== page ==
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The 18 Essential Louisville Restaurants, January 2013

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Welcome to the inaugural Louisville Eater 18, our answer to any question that begins, "Can you recommend a restaurant?" This elite group covers the entire area, spans myriad cuisines and satisfies all of your restaurant needs, save for those occasions when you feel a need to slum it up (hello Twig and Leaf). Every couple of months, we'll be adding restaurants that were omitted or have stepped up their game.

UPDATE: This article has been revised. Eater's most recent list of Louisville's 18 essential restaurants is here.

These are the places that you think of when you think of Louisville. Not necessarily the newest and hottest on the block (for that, there's the Eater Louisville Heatmap), but the classics (yes, there's some overlap). And, no, the list isn't in any order.

For those of you readying the pitchforks because your favorite isn't included, wouldn't it just be more productive to leave your thoughts in the comments?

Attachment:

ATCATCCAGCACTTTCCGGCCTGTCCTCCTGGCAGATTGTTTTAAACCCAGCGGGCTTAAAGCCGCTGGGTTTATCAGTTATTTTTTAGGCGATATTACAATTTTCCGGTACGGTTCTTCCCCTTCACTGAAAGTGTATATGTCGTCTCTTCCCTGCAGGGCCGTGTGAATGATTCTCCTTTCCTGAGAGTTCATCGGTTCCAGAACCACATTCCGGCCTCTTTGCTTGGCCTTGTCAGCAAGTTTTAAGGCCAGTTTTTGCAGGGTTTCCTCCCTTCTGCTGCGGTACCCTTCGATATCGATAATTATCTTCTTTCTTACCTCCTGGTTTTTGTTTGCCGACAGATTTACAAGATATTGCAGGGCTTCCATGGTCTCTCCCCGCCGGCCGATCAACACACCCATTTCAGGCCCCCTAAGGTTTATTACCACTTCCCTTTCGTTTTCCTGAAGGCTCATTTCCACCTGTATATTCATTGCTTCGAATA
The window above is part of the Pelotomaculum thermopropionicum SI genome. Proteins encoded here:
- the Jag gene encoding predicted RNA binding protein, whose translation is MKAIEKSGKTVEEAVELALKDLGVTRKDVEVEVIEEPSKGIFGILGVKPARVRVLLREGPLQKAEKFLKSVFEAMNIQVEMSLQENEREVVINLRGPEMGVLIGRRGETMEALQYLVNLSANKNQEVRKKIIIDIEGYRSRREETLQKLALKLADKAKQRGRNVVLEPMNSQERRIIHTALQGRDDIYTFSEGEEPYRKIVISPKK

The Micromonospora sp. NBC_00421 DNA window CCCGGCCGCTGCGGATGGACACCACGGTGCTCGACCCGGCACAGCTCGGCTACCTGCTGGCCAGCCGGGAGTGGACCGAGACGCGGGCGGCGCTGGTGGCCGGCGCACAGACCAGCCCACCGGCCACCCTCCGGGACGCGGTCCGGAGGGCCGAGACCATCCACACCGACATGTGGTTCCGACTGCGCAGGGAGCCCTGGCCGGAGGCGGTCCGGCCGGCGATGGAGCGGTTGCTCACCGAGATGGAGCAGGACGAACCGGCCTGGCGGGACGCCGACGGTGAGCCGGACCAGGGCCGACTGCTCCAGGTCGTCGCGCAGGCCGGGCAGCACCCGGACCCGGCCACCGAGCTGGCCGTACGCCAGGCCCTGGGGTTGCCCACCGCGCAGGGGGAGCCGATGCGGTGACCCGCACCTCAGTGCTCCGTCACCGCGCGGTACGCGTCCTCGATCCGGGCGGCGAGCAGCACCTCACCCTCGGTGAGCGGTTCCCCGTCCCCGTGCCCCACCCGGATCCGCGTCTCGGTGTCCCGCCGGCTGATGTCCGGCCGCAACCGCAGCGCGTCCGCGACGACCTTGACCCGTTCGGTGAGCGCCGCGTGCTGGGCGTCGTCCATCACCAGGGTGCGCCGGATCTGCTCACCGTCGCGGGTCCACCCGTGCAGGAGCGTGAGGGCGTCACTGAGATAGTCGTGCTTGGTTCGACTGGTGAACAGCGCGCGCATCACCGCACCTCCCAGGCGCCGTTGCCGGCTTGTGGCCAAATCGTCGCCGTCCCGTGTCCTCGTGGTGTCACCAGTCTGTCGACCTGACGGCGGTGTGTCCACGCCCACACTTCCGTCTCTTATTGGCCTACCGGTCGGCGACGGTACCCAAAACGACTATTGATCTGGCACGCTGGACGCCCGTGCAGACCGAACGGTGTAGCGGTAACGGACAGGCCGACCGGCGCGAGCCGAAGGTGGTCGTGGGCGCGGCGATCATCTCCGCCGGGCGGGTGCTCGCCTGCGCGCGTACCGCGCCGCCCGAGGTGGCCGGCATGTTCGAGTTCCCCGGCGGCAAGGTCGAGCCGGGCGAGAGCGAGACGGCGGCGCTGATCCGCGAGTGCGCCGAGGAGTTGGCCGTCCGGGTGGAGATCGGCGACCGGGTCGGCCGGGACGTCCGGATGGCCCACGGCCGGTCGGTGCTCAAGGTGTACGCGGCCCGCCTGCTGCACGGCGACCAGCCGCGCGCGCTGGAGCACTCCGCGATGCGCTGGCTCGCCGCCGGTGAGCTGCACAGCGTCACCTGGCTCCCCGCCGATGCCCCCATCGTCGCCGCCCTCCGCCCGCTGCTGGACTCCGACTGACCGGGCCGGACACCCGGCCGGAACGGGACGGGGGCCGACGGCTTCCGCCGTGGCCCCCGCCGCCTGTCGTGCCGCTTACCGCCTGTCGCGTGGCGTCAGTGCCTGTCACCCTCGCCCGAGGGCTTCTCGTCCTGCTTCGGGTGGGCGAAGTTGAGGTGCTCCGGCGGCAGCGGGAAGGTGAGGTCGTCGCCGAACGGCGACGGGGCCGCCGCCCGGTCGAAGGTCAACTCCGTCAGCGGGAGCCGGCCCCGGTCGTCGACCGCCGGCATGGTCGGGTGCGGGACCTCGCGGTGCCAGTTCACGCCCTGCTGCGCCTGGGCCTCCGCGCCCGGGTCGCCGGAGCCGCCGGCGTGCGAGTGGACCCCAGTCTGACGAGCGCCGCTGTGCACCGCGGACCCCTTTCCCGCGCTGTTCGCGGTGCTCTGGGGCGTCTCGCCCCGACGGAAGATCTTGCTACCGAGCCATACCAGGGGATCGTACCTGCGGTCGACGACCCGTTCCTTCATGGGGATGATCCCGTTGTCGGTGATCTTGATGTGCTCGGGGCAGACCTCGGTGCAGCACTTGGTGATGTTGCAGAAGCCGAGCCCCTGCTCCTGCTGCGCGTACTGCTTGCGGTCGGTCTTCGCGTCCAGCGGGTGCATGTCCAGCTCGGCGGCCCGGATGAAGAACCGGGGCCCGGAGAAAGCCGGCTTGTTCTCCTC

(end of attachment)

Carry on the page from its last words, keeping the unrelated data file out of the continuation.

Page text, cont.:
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Note: Restaurants on this map are listed geographically.
Called "an icon in the making," in April 2012 by LEO Weekly, one of the hottest restaurants in the city's hottest neighborhoods is still packing them in.

610 Magnolia

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A contender on Bravo's "Top Chef," Edward Lee's among the top chefs in his adopted hometown too.

Hillbilly Tea

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Despite having only opened in 2010, this downtown cafe is as quintessential Kentucky as it gets.

Eiderdown

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Experience Germantown's unique flavor via spaetzle, wurst and half a litter of Spaten Pils.

The Blind Pig

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Catch a whiff of Butchertown's neighborhood slaughterhouse before entering to oink out on a pig-centric menu. (Its pork rillettes might be the best appetizer in the city.)

Proof on Main

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Because plopping a 30-foot-tall golden naked David (penis) in front of its entrance wasn't surprising enough, in August, this top Louisville restaurant changed executive chefs. While the reviews of David are mixed (penis), Levon Wallace's menu has drawn near universal praise.

Rye On Market